By Robert Houghton, IT professionals have become good environmental and privacy stewards during the past 10 years — on paper. Corporate policy now generally reflects the fundamental tenets of good electronics stewardship, requiring verifiable data destruction and forbidding the use of landfills and export in lieu of responsible recycling. As anyone who receives RFPs for IT asset disposition can confirm, the market has spoken. Why, then, is eBay a bazaar for hard drives containing corporate and personal data? How is it possible that a majority of e-waste still is being exported to developing countries, according to most estimates? Blame fraud. And lack of governance. And limited, or non-existent, downstream transparency. In spite of companies’ official intentions, policy objectives go unfulfilled for fundamental shortcomings: (1) Many electronics recycling vendors say one thing and do another; (2) Most corporate clients fail to hold their organizations and vendors accountable for actual results; (3) The e-cycling industry has perpetuated an unacceptable norm for transparency and accountability. All this would change with a federal e-waste export ban such as that introduced by U.S. Reps. Gene Green (Texas) and Mike Thompson (California) into the U.S. Congress. Unfortunately, these lawmakers’ genuine concern for preventing the toxic trade in e-waste has been compromised by special interests insisting on an exemption allowing the export of non-working electronics to developing countries if they are merely designated for “repair.” Such a loophole would allow an unscrupulous industry to simply change its paperwork and continue the export business as usual. While Congress debates the issue, real progress depends as much on corporate leadership insisting that their organizations recognize and pay the full costs of environmentally and socially responsible policies – and get what they pay for. Further, responsible IT professionals should consider if they are guilty of externalizing their costs of stewardship. Most companies are accomplished at running competitive bids for recycling contracts, driving costs low, but often with the unintended consequence of ensuring that their recycler MUST export to turn a profit. For example, a 10-pound inkjet printer contains relatively little intrinsic materials value. The ink cartridge may be worth a small amount if sold to a refill vendor; the rest is less than a dollar’s worth of plastics, circuit cards, and metal. Subtract from this nominal scrap value the cost of doing it the right way, including recovery logistics, handling, the physical separation of component materials for recycling, and their subsequent sale. The result: there’s at least a $6.00 expense before including any margin for the supply chain. As this scenario shows, recycling is clearly a net cost that must be recognized as a component of total cost of ownership. While this idea may be embodied in corporate policies, in actual practice the financial incentive is to unload e-waste to a “recycler” willing to haul it away for “free.” Of course, the actual price in terms of environmental devastation and human health is staggering. If you have any doubts about the horrendous impacts of e-waste exports, view the short Basel Action Network (BAN) documentary here. Companies wishing to enforce their anti-export policies will quickly discover that their audit capabilities are not up to the task. “Certificates of Destruction” provided by unethical recyclers are literally worthless. So-called “mass balance” auditing, which reconciles weight-in with weight-out, is impossible in most situations. Taking a road trip to check the downstream supply chain is wasted without valid mass balance accounting and stringent chain-of-custody controls in place-and they never are. The more strategic approach is to address the root cause of the problem, which is the e-waste recycling industry’s lack of accountability. That’s why Redemtech supports the development of independent e-waste auditing and certification bodies with the specialized expertise needed to validate a recycler’s claims of performance, and to certify recyclers to an operating standard. To that end, we have provided financial and technical support to assist BAN’s development of the e-Stewards Initiative, which will be the world’s most comprehensive and stringent standard for IT asset recovery and recycling. E-Stewards will be certified based on their process capabilities, the quality of their commodities recovery process, worker safety, and their control over the downstream supply chain. The standard also includes provisions for reporting, reuse, and data security. Companies with policies forbidding the export or landfilling of e-waste can use e-Stewards Certification as a key component of rigorous governance; it will be available early in 2010. In the meantime, if your organization is serious about responsibly recycling e-waste, consider a five-step process:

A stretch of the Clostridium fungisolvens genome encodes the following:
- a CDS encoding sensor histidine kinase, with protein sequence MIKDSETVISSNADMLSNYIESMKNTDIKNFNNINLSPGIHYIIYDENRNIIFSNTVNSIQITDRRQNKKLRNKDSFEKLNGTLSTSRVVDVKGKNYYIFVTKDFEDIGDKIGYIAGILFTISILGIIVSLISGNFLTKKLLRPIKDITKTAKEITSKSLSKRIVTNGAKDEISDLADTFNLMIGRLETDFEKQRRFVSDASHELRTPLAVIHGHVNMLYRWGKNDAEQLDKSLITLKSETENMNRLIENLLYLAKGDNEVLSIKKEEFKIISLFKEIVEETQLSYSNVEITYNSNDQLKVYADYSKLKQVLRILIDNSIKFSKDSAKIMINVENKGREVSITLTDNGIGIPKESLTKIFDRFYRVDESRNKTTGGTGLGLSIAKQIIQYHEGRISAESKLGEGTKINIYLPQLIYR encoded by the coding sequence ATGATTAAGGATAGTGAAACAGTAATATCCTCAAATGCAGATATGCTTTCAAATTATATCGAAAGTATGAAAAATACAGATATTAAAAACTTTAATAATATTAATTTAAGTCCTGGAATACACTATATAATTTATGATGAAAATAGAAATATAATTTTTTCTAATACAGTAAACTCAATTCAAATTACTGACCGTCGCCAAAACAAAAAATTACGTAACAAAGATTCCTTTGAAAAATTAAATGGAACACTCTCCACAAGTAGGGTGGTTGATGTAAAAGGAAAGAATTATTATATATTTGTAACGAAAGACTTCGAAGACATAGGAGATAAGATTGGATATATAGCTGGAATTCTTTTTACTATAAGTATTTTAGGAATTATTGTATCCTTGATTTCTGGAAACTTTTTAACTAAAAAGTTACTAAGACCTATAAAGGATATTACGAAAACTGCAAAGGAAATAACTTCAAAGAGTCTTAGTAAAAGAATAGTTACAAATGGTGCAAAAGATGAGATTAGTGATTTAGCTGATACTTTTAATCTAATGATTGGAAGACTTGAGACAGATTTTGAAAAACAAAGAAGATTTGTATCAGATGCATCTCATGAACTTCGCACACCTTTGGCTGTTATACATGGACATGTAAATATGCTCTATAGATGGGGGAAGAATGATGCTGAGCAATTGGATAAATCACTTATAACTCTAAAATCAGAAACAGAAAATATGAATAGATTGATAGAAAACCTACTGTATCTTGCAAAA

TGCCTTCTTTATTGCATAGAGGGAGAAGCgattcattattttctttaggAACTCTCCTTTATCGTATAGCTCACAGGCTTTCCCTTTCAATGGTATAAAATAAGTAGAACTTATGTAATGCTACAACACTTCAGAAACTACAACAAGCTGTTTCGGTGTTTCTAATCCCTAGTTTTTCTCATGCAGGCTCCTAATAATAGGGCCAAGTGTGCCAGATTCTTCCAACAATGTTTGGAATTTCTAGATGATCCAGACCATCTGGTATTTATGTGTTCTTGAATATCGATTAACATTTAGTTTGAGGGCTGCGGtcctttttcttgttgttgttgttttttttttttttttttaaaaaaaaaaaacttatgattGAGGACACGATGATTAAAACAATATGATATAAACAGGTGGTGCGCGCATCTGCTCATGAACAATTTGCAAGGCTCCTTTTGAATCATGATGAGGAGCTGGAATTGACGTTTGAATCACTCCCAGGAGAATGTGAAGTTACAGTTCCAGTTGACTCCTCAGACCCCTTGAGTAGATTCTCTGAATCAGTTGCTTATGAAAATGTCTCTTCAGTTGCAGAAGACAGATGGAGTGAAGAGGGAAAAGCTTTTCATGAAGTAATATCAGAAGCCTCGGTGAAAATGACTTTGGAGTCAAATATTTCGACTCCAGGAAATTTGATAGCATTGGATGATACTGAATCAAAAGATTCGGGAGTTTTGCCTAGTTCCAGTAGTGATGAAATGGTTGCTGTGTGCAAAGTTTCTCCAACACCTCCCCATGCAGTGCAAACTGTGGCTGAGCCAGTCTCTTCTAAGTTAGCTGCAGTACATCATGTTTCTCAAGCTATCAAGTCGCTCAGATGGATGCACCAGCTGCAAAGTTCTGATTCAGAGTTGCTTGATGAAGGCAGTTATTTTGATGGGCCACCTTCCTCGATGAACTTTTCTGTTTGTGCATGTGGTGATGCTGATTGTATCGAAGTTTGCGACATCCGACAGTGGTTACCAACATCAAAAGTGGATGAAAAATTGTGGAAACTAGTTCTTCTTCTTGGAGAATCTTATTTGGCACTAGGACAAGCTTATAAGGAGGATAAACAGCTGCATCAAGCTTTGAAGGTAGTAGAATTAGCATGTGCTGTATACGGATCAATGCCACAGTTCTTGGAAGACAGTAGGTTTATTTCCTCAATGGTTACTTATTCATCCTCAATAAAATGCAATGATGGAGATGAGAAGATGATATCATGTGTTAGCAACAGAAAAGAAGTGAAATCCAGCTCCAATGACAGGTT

• Review budgets to ensure adequate provision for the costs of recycling; • Include revenue from the resale of working items and parts in your asset disposition program, but insist that details from the recycling component are listed separately to ensure that appropriate compensation is provided for the expenses that a responsible recycler must bear; • Communicate with senior management to ensure they understand the costs of complying with corporate policy; • Check your recycler’s financial condition to make sure they are sufficiently profitable to be sustainable; and • Ask your recycler if it has applied to BAN for certification under the e-Stewards Initiative. It will be the industry’s best guarantee of environmentally and socially responsible e-waste management.By following these five steps, companies can fulfill the promise of their written policies and achieve vitally important environmental and policy goals. Bob Houghton is president and founder of Columbus, Ohio-based Redemtech, the world’s largest provider of corporate computer recycling and reuse services. He can be reached at firstname.lastname@example.org.